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School of Medicine
About Necrotizing Enterocolitis (NEC)
What is necrotizing enterocolitis?
Necrotizing enterocolitis is a devastating disease of premature infants. It strikes acutely and without warning. The typical infant with necrotizing enterocolitis is a relatively stable premature baby who suddenly develops feeding intolerance, abdominal pain and abdominal distention, and, in severe cases, is either dying or dead from overwhelming sepsis within 24 hours. If these tiny patients undergo surgery, extensive death of the small and large intestines is encountered. Current treatment is effective in only about one-half of patients, and it involves the use of broad-spectrum antibiotics and resection (removal) of the dead intestine.
Our lack of understanding of the precise pathogenesis of necrotizing enterocolitis is highlighted by the fact that overall survival has not improved significantly in the past 30 years, when the disease was first described.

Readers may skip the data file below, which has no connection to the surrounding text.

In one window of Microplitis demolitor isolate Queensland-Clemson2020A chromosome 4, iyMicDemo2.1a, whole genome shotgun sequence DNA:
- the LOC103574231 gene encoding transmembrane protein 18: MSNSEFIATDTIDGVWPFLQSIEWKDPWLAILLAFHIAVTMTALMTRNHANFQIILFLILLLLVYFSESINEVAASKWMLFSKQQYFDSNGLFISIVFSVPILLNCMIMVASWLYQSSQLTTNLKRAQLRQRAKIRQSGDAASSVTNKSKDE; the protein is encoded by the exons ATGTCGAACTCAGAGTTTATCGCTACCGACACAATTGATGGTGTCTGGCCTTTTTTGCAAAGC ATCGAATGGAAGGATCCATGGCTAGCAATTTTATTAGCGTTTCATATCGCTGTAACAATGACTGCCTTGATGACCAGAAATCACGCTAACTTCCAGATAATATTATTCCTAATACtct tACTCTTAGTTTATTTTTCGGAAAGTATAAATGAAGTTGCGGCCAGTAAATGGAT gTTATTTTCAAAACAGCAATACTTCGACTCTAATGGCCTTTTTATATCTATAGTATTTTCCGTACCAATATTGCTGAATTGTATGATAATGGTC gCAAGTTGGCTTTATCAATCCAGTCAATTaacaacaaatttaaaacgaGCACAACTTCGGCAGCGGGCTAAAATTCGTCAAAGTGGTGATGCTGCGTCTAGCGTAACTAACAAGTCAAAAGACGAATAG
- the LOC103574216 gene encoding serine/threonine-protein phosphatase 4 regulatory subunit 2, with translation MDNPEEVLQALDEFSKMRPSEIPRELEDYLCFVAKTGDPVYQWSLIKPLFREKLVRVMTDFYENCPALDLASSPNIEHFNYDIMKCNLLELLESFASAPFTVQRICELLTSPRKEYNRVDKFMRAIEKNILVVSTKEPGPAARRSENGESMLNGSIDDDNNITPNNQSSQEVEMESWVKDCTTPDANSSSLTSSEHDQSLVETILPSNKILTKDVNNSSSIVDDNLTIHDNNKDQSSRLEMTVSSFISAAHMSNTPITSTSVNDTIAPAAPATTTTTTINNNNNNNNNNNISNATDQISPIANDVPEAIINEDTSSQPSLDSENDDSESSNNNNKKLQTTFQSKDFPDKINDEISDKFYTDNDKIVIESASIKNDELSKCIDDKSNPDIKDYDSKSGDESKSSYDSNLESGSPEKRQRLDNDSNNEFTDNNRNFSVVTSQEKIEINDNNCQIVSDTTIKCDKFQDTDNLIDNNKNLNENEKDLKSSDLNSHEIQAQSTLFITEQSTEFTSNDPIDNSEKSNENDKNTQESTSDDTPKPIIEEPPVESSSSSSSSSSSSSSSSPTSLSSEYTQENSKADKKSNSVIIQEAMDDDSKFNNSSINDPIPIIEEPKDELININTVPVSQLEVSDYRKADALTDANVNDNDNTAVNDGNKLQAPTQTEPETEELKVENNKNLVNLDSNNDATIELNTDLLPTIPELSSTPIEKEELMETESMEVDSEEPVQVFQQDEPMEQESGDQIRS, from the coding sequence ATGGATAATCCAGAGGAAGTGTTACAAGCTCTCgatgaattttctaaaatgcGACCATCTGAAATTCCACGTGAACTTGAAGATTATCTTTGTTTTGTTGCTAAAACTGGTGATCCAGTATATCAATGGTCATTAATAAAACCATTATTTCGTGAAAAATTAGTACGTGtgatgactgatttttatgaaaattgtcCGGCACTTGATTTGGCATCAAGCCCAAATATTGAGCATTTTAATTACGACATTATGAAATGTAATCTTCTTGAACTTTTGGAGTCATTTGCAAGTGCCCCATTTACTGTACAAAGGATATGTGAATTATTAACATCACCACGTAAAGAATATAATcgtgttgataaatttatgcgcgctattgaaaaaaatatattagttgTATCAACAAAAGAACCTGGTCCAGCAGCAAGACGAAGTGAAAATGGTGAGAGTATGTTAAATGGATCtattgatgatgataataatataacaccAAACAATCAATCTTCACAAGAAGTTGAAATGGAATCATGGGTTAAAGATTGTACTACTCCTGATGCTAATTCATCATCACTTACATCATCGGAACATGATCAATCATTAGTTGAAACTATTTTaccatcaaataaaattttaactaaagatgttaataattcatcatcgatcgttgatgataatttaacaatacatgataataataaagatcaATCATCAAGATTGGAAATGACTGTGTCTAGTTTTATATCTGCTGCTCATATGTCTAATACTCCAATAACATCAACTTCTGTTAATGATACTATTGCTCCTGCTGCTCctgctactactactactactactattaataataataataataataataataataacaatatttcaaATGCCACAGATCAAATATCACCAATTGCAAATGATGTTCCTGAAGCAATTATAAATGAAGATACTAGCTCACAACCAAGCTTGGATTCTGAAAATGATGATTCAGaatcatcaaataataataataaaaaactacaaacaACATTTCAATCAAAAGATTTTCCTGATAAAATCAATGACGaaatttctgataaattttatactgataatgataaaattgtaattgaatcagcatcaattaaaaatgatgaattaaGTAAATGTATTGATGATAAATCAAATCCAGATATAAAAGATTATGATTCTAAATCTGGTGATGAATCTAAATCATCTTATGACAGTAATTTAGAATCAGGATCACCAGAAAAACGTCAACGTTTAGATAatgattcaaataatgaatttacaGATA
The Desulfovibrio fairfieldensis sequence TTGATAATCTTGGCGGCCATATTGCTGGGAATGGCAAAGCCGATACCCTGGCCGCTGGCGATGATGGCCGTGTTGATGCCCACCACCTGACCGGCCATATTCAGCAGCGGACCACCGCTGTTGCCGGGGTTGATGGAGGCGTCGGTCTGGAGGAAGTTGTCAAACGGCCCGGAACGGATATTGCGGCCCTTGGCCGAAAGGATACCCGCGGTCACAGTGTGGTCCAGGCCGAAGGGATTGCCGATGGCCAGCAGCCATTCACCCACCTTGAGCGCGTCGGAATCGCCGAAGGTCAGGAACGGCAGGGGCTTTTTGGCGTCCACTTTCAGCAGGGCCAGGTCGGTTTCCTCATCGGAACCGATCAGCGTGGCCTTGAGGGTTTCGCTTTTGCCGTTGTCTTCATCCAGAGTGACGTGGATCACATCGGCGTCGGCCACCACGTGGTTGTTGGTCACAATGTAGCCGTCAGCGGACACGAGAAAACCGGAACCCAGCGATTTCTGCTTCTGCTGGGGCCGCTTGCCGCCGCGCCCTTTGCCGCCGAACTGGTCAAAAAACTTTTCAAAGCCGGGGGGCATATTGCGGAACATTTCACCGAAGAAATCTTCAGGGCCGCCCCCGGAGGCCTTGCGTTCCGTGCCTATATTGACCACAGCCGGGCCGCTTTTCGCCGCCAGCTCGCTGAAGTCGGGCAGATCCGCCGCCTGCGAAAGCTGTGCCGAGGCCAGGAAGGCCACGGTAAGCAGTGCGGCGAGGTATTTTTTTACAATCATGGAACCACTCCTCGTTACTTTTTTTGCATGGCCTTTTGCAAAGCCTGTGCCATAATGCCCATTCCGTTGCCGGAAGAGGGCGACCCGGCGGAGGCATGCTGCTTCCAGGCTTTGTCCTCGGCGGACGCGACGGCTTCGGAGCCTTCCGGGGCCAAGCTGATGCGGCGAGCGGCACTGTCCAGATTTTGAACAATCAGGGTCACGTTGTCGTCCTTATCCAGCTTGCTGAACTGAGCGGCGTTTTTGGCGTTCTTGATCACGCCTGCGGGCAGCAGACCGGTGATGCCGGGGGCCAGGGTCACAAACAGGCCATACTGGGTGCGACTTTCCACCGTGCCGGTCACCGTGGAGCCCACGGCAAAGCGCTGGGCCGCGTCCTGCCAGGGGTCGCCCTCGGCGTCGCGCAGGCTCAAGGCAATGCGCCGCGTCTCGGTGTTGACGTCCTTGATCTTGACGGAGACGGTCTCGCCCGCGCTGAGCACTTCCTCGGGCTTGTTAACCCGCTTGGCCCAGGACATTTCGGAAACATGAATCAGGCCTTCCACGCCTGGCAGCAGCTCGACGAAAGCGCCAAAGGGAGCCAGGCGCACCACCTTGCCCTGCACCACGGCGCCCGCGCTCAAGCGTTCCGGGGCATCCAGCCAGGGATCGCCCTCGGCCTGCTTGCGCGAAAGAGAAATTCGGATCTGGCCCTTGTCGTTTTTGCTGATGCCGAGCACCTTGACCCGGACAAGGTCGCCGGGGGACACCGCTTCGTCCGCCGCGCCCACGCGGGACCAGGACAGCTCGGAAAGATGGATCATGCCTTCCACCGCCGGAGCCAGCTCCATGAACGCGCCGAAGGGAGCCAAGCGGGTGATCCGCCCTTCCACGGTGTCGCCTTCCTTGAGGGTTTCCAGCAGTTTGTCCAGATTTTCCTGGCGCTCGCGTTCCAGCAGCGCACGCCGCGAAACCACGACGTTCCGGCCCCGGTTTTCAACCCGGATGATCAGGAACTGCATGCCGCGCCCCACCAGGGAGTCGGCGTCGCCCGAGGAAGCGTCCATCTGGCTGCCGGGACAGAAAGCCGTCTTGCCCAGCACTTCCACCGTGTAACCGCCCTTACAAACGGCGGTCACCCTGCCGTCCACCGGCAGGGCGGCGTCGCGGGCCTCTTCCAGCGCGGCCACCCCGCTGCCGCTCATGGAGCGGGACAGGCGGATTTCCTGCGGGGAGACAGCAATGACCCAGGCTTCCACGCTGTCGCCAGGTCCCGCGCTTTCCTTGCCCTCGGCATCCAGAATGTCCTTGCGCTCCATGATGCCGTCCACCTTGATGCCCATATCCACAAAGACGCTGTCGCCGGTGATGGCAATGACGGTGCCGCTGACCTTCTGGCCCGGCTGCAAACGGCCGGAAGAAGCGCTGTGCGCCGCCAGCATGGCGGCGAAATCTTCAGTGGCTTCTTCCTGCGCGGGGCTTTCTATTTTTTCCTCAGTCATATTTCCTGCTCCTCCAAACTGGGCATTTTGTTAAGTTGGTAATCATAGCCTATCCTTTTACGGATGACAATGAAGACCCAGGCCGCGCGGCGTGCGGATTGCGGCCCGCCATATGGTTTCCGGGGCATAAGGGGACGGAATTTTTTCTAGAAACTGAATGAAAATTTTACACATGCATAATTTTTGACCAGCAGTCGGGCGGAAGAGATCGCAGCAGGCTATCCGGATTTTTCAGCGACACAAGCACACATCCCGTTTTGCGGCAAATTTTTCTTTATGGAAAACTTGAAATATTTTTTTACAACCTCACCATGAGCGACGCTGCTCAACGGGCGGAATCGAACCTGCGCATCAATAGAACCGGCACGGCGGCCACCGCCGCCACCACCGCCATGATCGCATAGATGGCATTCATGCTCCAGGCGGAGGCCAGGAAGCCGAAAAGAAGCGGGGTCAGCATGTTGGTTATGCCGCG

Why is necrotizing enterocolitis an important priority?
- Necrotizing enterocolitis is the most common cause of death in premature infants.
- Between 10 and 12 percent of premature infants born prior to 36 weeks are stricken with necrotizing enterocolitis.
- Necrotizing enterocolitis affects one in 500 live births.
- There is currently no real cure, and doctors do not yet know the cause.
What are the global public health impacts of necrotizing enterocolitis?
- Premature births are increasing all over the world. This means that necrotizing enterocolitis, which is more common in premature infants, is also on the rise.
- The cost to patients and to society, including lifelong medical care and loss of productivity, is between $1 billion and $2 billion per year in the U.S. alone.
What else does necrotizing enterocolitis affect?
- Those who survive necrotizing enterocolitis may suffer from cognitive, motor and lung impairment; these are areas of active investigation in the Hackam Lab.